Refusal Of Acceptance In Mary Shelley's Frankenstein '

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Society’s Refusal of Acceptance The never-ending debate on nature versus nurture— in which living beings become who they are through genetics, or their upbringing— is commonly cited in trying to decipher why living beings do the things they do. In Mary Shelley’s Frankenstein, Shelley casts blame onto society for its refusal to accept, and nurture, a creature like that of the Monster. Despite the Monster’s actions— which show care and kindness towards others— he is continuously shunned and battered for his appearance, which is the utmost reason for his murderous conclusion. Throughout the novel, Shelley has the Monster meet various people in different settings, but with similar results. These encounters shape how the Monster is nurtured into…show more content…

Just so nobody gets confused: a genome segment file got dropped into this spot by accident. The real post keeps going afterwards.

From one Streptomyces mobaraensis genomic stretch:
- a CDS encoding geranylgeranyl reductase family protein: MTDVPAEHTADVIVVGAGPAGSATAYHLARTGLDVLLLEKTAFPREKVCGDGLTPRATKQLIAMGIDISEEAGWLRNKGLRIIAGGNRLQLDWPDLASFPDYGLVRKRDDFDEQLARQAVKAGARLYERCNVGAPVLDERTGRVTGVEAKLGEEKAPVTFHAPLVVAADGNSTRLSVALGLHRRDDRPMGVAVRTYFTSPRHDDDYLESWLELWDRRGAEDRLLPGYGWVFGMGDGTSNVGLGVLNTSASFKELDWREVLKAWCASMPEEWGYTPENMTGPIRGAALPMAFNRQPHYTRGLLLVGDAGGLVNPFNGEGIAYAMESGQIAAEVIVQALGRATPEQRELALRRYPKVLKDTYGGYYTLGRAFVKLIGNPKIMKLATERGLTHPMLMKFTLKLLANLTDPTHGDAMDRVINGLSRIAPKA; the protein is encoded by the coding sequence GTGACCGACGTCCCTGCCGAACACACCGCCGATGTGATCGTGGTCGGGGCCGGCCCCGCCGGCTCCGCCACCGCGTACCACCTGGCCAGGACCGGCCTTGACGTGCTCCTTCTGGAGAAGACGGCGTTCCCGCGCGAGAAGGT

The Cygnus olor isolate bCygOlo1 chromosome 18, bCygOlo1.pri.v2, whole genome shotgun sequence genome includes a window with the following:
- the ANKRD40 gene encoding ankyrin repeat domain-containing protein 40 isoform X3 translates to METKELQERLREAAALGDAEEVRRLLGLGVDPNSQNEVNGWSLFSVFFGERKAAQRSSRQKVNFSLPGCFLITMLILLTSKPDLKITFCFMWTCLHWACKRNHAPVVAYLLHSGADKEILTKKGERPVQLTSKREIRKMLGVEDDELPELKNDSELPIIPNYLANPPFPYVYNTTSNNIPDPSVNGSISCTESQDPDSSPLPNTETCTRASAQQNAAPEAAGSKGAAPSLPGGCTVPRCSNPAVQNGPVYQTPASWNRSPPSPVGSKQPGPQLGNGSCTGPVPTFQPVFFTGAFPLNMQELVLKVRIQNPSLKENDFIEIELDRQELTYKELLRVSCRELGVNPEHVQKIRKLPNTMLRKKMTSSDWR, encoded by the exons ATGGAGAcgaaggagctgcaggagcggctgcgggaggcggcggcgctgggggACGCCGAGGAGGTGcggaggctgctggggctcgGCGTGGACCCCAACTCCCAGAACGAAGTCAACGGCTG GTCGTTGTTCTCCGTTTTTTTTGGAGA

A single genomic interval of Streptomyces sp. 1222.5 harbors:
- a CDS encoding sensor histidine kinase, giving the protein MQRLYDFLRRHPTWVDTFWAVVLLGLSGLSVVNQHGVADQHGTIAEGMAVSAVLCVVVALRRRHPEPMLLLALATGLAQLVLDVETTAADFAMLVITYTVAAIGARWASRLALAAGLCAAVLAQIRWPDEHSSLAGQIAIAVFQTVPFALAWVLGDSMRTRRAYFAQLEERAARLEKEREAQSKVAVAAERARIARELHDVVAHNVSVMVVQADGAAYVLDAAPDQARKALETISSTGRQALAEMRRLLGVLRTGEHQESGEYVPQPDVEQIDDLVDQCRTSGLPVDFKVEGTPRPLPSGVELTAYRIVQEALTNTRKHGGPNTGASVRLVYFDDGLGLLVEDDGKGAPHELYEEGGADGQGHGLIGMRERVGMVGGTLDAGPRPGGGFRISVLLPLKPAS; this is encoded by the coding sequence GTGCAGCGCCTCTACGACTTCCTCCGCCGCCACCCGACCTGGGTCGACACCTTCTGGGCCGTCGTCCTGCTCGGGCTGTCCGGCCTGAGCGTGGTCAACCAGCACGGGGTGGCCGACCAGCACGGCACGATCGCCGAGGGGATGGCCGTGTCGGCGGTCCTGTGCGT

The Monster describes one of the people he sees as having “symmetry” which is a concept discussed in William Blake’s, The Tyger, where it is asked, “What immortal hand or eye, / Could frame thy fearful symmetry?” (Blake 3-4). Blake is questioning who creates the symmetry of creatures, essentially questioning God. Shelley’s inclusion of symmetry when describing a man the Monster later refers to as his “protector” illustrates what the Monster learns; society favors symmetry, and the Monster lacks symmetry compared to those around him. The Monster stays hidden away from the people he observes from his hovel, but once he realizes they are poor and struggling, he jumps to help them under the veil of night. The Monster would take tools from the cottagers and collect wood for them, as the young man would spend countless hours doing so himself. This was the Monsters way of giving back to the cottagers he had observed and grown to consider his “protectors.” When the Monster gains enough courage to meet with his “protectors,” it is with the one of which is blind. The Monster describes to the blind man that humans are “the most excellent creatures” but they “are prejudice against me [the Monster]” (Shelley 133). Shelley goes on to have the Monster tell the blind man that society “behold[s] only a detestable monster” (Shelley 133). While the blind man is accepting of the Monster, once the blind man’s fellow cottagers arrive, the Monster is “struck violently with a stick” by one of his own “protectors” (Shelley 134). The Monster states during the reciting of his story to Frankenstein, “I could have torn him limb from limb… But my heart sank within me as with bitter sickness, and I refrained” (Shelley 134). This shows that the Monster never had murderous intentions, but the prejudice he faces from society pushes him to do
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